Anand Rohatgi, M.D., M.S.C.S.

Researchers have established low-density lipoprotein cholesterol’s (LDL-C) important role in heart disease. By lowering the so-called bad cholesterol with lifestyle modifications and cholesterol-lowering drugs, people can reduce their cardiovascular disease risk.

That’s vital information in the fight against cardiovascular disease, but it’s only one piece of the puzzle.

The problem is cardiovascular disease remains the leading cause of death among men and women, according to Anand Rohatgi, M.D., M.S.C.S., associate professor of cardiology, UT Southwest Medical Center, Dallas, Texas.

What scientists haven’t yet figured out is high-density lipoprotein cholesterol’s (HDL-C) role in heart health. Studies suggest the “good” cholesterol might have the power to remove cholesterol from arteries and plaques, which is called reverse cholesterol transport, according to Dr. Rohatgi.

“But we don’t really have any therapies that target that and work that way. HDL hasn’t gotten a lot of attention because it has been unclear how to measure it and how to define what it does,” Dr. Rohatgi said.

The AHA Institute for Precision Cardiovascular Medicine has provided Dr. Rohatgi and colleagues with not only the financial resources to do his work, but also large frameworks of patient data and sophisticated research tools needed to find out what HDL-C can do and, eventually, how to harness it to remove bad cholesterol. That wasn’t possible with research methods of the past, he said.

“HDL is complex. It’s not just a carrier of cholesterol. It has proteins on it and a lot of other particles that allow it to do what it does,” Dr. Rohatgi said. “With today’s advanced research tools, we can use a person’s genetics to figure out if they have mutations that make their HDL better or worse in terms of moving cholesterol. We can use a technique called deep phenotyping to measure specific cholesterol entities that are on the HDL particles or work with the HDL particles.”

Through the Institute, Dr. Rohatgi has access to important health information from more than 15,000 adults.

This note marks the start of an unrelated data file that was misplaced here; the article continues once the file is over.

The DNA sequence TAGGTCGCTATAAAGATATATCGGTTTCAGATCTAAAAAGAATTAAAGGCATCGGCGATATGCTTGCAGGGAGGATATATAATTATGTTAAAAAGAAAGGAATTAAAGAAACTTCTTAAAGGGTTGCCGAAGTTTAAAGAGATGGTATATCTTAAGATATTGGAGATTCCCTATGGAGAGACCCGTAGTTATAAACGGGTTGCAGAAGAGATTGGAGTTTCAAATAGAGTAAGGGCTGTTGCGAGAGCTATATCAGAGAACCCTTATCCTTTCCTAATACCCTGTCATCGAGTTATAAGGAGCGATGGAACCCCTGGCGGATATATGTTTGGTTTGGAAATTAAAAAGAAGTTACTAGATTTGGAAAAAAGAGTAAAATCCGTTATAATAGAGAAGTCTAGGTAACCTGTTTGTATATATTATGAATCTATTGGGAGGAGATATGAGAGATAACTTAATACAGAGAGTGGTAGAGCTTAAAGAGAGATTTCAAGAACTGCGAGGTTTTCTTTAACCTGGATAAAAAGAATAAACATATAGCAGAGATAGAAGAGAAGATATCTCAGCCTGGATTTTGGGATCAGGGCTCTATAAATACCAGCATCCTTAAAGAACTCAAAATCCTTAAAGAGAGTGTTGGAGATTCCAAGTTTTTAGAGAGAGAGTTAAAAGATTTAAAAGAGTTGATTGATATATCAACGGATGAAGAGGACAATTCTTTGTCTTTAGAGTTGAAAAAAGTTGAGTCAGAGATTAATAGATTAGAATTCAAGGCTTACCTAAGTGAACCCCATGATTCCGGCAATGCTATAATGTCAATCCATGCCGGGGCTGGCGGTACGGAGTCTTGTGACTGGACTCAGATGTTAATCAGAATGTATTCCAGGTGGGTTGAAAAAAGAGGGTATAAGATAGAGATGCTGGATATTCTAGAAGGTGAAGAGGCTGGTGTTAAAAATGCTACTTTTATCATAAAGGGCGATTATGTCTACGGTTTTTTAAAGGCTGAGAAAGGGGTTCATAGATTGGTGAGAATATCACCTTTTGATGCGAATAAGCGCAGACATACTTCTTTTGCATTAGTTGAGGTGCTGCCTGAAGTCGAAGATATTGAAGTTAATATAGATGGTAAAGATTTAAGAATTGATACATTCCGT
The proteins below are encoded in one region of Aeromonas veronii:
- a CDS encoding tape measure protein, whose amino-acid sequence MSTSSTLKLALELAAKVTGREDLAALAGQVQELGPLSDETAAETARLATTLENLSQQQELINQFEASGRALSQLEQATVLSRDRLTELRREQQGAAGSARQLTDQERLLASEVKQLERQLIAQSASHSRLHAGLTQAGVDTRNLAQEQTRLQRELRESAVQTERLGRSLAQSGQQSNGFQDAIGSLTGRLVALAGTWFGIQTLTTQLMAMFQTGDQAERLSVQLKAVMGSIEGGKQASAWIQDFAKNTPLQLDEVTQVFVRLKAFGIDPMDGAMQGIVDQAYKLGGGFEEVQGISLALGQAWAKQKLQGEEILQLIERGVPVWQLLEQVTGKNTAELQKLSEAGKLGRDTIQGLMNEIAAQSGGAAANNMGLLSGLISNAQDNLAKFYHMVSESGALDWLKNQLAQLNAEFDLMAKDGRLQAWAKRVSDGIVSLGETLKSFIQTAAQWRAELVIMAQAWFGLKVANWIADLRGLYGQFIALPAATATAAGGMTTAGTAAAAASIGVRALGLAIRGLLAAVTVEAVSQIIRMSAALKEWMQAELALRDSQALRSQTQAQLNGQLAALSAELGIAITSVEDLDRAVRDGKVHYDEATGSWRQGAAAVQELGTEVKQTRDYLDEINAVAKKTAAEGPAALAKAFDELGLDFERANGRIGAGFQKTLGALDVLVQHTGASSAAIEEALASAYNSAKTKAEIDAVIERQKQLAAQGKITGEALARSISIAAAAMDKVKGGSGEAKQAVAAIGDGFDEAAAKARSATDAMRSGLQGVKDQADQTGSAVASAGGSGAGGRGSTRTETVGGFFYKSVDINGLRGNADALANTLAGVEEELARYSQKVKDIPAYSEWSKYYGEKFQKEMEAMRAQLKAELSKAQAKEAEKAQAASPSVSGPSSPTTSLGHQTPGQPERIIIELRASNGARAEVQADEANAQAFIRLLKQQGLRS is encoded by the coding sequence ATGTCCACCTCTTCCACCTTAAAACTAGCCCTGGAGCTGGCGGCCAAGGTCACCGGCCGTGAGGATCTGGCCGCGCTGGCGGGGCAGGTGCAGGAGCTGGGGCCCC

“Using these large cohorts of people with available specimens and the deep phenotyping approach, we’ll better understand HDL’s precise function not just for the population as a whole but for specific individuals,” he said. “Our goals are use genetics, lipid metabolites, specific proteins and to combine them to get a very precise, unique signature for each person in terms of that person’s ability to remove cholesterol from plaques.”

The researchers will look at how the HDL-C signature might be different among people according to gender or ethnicity. Among the next steps in the research will be to figure out whether a person’s HDL-C profile better predicts an individual’s heart disease and stroke risk than what’s available today.

“Hopefully, we’ll be able to use this knowledge to promote development of new therapies that can target removing cholesterol effectively and decrease heart disease,” Dr. Rohatgi said.


"Once we identify one of these mutations, we can look at a combination of [them] and try to gauge a person's risk even before [they] have the disease. That’s the world of precision medicine."

"I've been fortunate to obtain funding for a project focusing specifically on using imaging to identify new patterns of cardiotoxicity in breast cancer patients."

“Part of precision medicine is not only looking at genetic variants, but also taken into account the gene and environment interactions that may also contribute to the risk for this disease.”